Ask a Libertarian which candidate he or she would most like to see run for president in 2020, and the name that will come up more often than not is Rep. Justin Amash (R–Mich.). Amash, who prefers the term "libertarian" over "libertarian-leaning Republican" and is fond of tweeting stuff like "Both parties mislead, misdirect, employ double standards, and lie," had an interesting response at LibertyCon Friday night when asked by Reason Editor-in-Chief Katherine Mangu-Ward to describe his ideal third-party candidate.
"He wears Air Jordans," Amash began. (He was wearing Air Jordans.)
"Well, I think an ideal third-party candidate, especially a Libertarian Party candidate—that's what I'll talk about—I think the ideal candidate has to be very libertarian, because if you're running in the Libertarian Party, you better be a libertarian," he said. "But it has to be a person who is persuasive to other people, can bring Republicans and Democrats on board, or bring a large part of the electorate on board, because you can't just appeal to diehard libertarians and win the election."
Amash, who declined Mangu-Ward's offer to announce his candidacy on stage, spoke like someone who has nevertheless thought the question through.
"I think that too often the party has made concessions to have more sort of squishy Republican candidates run as the Libertarian Party candidate, and then destroy the Libertarian Party base," he said. "So you have to have the base align with the candidate, but that candidate has to be appealing to people beyond the base."
When informed of Amash's "squishy" comments Saturday night on the same LibertyCon stage, Bill Weld shot his hand up and said "That's me!" I then asked the former Massachusetts governor if he would encourage Amash to run. "Absolutely," he said. "Justin is a hero."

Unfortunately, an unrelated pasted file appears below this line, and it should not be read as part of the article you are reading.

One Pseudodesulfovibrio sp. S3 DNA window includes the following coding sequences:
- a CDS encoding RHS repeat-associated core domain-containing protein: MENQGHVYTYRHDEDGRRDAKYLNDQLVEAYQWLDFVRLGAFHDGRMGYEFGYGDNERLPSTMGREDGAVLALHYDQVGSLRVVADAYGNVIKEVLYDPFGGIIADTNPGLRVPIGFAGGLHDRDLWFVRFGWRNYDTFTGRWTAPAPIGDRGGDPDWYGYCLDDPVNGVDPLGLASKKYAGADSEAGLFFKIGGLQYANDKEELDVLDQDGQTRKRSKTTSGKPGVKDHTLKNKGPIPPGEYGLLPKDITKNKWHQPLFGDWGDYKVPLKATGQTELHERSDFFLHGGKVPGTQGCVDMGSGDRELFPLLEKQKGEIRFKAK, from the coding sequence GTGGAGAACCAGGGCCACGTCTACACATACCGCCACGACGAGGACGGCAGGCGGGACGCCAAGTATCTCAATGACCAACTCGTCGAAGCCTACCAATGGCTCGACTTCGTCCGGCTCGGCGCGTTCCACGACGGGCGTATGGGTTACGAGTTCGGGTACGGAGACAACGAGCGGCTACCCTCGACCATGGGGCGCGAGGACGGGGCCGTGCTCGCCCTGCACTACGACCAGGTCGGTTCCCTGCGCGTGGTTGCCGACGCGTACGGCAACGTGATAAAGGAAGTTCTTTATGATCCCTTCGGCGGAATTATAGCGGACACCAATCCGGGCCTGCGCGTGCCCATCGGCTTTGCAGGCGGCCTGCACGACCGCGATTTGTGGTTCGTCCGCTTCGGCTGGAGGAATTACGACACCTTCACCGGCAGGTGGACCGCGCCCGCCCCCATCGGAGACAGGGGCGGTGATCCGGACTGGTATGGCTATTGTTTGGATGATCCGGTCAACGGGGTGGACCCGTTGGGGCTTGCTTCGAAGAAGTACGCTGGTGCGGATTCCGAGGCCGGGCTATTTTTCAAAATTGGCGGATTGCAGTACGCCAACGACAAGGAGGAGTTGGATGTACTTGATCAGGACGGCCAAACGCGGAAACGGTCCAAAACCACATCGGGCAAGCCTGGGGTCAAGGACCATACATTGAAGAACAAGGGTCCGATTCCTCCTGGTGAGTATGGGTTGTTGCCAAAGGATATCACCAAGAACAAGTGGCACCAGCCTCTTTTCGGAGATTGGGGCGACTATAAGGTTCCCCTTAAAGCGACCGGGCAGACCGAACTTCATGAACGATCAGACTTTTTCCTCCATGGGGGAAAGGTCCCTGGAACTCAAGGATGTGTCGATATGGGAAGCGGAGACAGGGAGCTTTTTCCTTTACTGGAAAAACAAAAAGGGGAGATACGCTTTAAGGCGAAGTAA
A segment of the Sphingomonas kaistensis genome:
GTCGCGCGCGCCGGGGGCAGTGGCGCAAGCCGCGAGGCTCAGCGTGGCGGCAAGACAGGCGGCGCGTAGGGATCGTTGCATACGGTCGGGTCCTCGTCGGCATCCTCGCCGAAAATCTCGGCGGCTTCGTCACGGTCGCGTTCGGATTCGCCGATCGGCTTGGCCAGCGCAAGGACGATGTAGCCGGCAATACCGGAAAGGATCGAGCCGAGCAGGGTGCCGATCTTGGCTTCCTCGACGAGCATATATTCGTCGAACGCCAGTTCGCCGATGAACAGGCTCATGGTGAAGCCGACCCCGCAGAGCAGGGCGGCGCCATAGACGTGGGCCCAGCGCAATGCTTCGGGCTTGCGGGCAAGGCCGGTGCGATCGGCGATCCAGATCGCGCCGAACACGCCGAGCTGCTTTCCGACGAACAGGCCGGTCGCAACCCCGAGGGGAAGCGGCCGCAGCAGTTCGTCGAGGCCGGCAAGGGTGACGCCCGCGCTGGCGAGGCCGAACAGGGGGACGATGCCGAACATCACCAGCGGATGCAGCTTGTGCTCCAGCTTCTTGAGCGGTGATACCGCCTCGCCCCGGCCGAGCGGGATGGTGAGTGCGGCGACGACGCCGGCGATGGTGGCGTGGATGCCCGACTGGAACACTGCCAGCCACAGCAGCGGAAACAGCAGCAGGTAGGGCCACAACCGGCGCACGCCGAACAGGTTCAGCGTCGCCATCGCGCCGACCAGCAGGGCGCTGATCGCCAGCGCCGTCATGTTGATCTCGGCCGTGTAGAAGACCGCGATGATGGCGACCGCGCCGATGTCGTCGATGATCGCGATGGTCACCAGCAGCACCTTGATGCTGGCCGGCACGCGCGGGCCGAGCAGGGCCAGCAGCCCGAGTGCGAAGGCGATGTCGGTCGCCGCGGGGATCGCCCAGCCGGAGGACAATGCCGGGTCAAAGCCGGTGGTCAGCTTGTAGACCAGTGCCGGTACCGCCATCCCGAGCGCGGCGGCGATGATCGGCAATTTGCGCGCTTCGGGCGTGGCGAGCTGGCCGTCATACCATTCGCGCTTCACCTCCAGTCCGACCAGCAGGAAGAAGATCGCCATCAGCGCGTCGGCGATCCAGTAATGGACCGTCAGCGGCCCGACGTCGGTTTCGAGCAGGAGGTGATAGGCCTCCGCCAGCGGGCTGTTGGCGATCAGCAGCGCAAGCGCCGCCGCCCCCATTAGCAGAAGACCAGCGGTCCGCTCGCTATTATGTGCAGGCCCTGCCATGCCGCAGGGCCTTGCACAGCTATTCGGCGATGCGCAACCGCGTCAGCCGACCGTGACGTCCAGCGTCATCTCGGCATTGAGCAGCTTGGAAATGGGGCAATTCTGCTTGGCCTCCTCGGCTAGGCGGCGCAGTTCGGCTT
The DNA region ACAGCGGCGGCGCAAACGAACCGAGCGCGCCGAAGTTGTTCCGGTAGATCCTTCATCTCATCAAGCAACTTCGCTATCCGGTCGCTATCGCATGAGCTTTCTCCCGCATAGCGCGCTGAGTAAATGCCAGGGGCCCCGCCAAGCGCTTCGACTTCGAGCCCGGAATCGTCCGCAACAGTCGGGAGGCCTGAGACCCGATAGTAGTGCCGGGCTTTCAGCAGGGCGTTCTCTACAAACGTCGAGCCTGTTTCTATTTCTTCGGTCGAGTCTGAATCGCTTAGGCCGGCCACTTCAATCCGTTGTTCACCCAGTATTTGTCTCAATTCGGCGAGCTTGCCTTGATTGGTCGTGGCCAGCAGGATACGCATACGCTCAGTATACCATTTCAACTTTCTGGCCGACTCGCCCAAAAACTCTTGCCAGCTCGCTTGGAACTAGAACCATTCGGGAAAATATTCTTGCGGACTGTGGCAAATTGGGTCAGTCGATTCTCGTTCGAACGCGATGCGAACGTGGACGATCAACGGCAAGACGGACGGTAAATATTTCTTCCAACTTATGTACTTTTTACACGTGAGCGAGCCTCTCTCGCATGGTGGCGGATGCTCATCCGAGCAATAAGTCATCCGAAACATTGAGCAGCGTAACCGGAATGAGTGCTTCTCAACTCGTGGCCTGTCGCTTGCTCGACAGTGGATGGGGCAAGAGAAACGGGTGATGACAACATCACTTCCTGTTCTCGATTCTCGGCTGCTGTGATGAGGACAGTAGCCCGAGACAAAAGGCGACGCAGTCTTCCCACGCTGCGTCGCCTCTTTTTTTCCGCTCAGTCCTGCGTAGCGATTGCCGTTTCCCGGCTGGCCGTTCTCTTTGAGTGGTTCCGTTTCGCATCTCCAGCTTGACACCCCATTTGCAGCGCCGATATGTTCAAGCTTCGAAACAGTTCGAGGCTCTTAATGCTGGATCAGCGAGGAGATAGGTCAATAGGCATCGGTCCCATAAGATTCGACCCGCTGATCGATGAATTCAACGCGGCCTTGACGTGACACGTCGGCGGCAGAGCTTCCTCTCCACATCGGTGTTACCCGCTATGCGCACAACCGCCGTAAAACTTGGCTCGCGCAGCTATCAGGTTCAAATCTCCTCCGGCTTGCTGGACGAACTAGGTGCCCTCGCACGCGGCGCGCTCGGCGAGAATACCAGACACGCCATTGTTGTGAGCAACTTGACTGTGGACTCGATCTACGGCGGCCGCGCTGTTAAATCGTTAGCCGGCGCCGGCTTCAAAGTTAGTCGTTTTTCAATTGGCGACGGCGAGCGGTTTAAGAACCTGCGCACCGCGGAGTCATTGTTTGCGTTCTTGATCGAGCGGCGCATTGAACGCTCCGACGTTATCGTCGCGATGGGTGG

But even if Amash throws his hat in the ring, that doesn't mean Weld will stand down. "It helps the Libertarian Party to have three or four strong candidates up there," he said, hinting that we'll soon hear the name of another prominent candidate. (Overstock's Patrick Byrne, maybe?) "I am very interested in 2020," Weld declared, stopping just short of making an official announcement. "I am going to be involved in 2020."
One reason Amash has stayed in the GOP despite describing himself as "the only libertarian in Congress" is that Michigan is one of just a handful of states that have the straight-ticket ballot option, by which citizens can choose a political party's entire slate of candidates by filling in just one blank. "Straight-ticket voting makes it prohibitive to run outside of the major parties," Amash told me last August.
The 6th Circuit U.S. Court of Appeals struck down Michigan's straight-ticket system last September, but voters reinstated it two months later, 67 percent to 33 percent. The electoral track record of elected officials who switch to the Libertarian Party once in office is not good, even in states without straight-ticket voting.
Another factor potentially complicating Amash's political future is redistricting. Michigan is expected to lose a congressional seat after the 2020 Census, and there has been ongoing litigation and reported settlement negotiations stemming from GOP-led gerrymandering in 2011 (of which Amash has been a lonely Republican critic). Even if the new map-drawing process is maximally independent and fair, it's not hard to imagine a pox-on-both-houses type suffering a disproportionate impact from the rule changes.
The Amash and Weld comments at LibertyCon had the Libertarian Party attendees at the conference buzzing with speculation. In a campaign where the main declared candidates so far are serial arrestee Adam Kokesh, abrasive controversialist Arvin Vohra, and "whale-fucking" enthusiast John McAfee, there may soon be more traditionally impressive résumés in the mix.